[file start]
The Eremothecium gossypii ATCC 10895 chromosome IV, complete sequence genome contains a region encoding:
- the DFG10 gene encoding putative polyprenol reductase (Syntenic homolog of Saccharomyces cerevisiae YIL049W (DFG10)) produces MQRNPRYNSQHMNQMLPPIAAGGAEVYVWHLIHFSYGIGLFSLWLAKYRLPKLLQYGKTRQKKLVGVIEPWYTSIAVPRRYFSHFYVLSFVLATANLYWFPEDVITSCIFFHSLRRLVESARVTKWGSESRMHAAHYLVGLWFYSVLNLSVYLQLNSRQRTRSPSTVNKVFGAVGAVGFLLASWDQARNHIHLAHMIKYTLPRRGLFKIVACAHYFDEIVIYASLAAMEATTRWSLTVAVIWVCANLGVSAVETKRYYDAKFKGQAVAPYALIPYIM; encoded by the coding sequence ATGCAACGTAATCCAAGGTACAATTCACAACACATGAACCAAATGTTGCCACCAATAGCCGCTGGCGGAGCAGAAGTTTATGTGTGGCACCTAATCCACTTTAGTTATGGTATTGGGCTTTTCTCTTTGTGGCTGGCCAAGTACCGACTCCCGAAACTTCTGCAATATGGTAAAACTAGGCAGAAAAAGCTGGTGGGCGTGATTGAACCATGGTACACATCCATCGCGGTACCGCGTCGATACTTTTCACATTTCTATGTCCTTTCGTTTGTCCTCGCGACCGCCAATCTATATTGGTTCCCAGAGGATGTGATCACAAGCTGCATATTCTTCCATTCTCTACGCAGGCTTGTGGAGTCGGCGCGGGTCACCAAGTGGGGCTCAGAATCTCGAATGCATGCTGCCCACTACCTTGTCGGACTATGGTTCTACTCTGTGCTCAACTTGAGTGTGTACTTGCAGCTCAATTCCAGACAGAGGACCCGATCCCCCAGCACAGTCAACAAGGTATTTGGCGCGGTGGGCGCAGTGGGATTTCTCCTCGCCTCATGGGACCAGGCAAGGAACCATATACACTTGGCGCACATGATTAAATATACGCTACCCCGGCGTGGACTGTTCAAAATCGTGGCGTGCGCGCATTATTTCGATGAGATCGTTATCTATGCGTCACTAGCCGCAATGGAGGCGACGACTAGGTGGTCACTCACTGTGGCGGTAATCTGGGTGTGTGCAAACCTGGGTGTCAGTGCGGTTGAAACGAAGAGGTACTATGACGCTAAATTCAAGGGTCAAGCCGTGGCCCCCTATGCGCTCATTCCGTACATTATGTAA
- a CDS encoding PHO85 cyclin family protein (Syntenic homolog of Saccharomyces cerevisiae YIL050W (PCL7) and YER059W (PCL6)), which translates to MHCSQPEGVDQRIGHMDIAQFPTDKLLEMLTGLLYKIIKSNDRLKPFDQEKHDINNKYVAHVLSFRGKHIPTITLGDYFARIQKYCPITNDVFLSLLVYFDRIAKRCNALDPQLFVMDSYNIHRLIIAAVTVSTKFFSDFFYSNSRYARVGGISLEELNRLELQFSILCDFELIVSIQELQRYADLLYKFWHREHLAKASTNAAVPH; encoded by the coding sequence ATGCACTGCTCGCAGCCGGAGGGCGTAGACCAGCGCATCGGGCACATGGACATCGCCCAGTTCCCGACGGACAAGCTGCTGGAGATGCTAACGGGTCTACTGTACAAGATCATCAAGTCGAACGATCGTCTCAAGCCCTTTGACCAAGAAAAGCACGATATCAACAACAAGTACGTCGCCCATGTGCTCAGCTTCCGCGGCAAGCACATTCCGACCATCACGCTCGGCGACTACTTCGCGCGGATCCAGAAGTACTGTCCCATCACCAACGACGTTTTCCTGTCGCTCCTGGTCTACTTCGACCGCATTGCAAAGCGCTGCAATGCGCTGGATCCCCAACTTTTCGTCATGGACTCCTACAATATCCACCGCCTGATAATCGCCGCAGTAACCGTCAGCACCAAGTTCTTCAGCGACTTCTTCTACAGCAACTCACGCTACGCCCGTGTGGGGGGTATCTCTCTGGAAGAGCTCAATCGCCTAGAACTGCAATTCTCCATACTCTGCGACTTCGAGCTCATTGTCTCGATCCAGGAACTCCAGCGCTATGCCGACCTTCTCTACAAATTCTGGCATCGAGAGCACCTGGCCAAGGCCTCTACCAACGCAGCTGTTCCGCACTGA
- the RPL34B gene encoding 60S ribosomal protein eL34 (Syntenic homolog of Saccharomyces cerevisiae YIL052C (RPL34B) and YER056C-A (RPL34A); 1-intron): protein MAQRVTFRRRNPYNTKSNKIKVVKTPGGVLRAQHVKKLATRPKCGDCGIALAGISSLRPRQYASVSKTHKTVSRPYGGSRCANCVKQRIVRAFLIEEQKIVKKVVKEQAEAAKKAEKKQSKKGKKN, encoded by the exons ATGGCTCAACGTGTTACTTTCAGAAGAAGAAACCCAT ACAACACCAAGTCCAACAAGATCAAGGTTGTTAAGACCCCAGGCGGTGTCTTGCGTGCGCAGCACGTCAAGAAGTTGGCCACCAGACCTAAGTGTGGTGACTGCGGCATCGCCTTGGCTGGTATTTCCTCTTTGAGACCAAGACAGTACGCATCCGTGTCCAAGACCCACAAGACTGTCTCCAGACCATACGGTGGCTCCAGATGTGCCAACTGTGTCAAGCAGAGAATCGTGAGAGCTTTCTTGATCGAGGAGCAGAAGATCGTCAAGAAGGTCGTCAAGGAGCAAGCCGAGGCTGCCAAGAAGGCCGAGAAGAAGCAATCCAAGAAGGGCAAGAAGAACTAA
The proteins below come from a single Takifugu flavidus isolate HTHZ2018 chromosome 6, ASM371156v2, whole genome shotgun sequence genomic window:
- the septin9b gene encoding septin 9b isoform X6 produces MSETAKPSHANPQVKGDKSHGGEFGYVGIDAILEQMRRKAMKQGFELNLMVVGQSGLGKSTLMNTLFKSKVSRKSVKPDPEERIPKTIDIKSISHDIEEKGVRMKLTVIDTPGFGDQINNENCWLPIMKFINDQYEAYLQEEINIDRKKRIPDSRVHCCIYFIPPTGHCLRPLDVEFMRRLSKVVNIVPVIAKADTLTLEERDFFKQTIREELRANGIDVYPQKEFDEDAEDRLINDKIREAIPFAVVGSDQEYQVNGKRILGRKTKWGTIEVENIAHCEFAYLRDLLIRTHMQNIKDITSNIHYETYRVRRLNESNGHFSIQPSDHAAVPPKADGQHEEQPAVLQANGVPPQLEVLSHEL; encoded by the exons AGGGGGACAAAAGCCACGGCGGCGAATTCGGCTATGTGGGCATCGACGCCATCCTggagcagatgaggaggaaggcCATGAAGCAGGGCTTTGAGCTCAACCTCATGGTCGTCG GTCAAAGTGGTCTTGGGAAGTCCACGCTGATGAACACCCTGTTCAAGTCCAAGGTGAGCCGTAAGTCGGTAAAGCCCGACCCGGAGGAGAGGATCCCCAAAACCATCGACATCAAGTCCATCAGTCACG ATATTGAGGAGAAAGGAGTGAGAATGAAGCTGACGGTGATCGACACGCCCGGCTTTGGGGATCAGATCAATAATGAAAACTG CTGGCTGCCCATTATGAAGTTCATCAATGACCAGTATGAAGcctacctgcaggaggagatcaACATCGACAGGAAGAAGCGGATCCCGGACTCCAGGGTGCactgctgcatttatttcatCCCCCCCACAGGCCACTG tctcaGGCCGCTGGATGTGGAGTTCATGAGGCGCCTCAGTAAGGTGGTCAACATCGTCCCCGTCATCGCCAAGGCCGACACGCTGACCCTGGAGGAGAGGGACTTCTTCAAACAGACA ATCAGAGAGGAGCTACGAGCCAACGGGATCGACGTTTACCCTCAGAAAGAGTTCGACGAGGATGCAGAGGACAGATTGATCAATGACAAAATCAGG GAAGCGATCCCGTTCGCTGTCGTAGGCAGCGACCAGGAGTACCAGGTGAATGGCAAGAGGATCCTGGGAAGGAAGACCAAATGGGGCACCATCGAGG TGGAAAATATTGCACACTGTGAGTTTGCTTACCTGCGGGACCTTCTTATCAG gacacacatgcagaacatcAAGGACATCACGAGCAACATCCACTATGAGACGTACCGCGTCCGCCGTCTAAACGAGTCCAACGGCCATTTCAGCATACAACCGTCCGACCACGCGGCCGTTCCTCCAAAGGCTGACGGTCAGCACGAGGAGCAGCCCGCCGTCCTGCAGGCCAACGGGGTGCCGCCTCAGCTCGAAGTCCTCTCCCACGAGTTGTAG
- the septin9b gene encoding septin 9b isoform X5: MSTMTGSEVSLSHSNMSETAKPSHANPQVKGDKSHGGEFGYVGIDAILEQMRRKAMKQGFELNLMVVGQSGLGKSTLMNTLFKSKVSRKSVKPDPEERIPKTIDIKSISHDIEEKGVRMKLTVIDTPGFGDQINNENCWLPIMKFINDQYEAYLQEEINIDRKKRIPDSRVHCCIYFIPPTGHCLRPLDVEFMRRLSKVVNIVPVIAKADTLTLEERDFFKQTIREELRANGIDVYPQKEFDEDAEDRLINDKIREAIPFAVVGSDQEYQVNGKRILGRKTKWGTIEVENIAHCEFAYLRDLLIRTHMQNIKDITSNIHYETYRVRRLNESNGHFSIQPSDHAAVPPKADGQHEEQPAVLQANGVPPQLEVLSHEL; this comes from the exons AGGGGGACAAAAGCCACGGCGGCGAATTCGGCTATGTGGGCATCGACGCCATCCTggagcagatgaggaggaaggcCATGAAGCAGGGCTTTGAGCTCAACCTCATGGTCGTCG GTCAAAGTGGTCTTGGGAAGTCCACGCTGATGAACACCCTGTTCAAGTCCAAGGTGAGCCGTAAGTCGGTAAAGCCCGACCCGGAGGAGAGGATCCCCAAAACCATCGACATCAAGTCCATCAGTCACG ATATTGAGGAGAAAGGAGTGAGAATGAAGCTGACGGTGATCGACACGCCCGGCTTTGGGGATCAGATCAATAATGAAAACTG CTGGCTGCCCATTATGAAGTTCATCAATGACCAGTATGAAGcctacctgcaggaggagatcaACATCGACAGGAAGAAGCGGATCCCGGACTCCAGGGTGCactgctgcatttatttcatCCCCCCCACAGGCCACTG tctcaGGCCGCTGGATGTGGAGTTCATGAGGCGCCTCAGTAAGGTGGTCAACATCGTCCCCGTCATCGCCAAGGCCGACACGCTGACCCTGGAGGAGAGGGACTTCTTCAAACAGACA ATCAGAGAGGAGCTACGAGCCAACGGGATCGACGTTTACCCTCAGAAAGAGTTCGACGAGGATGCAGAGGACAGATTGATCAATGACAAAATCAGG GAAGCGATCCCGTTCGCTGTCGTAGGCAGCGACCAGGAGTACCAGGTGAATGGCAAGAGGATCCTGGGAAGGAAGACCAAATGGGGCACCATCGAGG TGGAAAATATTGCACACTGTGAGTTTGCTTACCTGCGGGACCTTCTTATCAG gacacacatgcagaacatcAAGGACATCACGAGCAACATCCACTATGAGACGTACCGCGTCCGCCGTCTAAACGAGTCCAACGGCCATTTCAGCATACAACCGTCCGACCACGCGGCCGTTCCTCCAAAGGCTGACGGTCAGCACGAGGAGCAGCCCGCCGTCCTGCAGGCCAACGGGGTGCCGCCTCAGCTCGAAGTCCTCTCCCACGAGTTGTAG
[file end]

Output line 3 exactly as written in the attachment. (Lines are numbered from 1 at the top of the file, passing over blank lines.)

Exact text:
- a CDS encoding PHO85 cyclin family protein (Syntenic homolog of Saccharomyces cerevisiae YIL050W (PCL7) and YER059W (PCL6)), which translates to MHCSQPEGVDQRIGHMDIAQFPTDKLLEMLTGLLYKIIKSNDRLKPFDQEKHDINNKYVAHVLSFRGKHIPTITLGDYFARIQKYCPITNDVFLSLLVYFDRIAKRCNALDPQLFVMDSYNIHRLIIAAVTVSTKFFSDFFYSNSRYARVGGISLEELNRLELQFSILCDFELIVSIQELQRYADLLYKFWHREHLAKASTNAAVPH; encoded by the coding sequence ATGCACTGCTCGCAGCCGGAGGGCGTAGACCAGCGCATCGGGCACATGGACATCGCCCAGTTCCCGACGGACAAGCTGCTGGAGATGCTAACGGGTCTACTGTACAAGATCATCAAGTCGAACGATCGTCTCAAGCCCTTTGACCAAGAAAAGCACGATATCAACAACAAGTACGTCGCCCATGTGCTCAGCTTCCGCGGCAAGCACATTCCGACCATCACGCTCGGCGACTACTTCGCGCGGATCCAGAAGTACTGTCCCATCACCAACGACGTTTTCCTGTCGCTCCTGGTCTACTTCGACCGCATTGCAAAGCGCTGCAATGCGCTGGATCCCCAACTTTTCGTCATGGACTCCTACAATATCCACCGCCTGATAATCGCCGCAGTAACCGTCAGCACCAAGTTCTTCAGCGACTTCTTCTACAGCAACTCACGCTACGCCCGTGTGGGGGGTATCTCTCTGGAAGAGCTCAATCGCCTAGAACTGCAATTCTCCATACTCTGCGACTTCGAGCTCATTGTCTCGATCCAGGAACTCCAGCGCTATGCCGACCTTCTCTACAAATTCTGGCATCGAGAGCACCTGGCCAAGGCCTCTACCAACGCAGCTGTTCCGCACTGA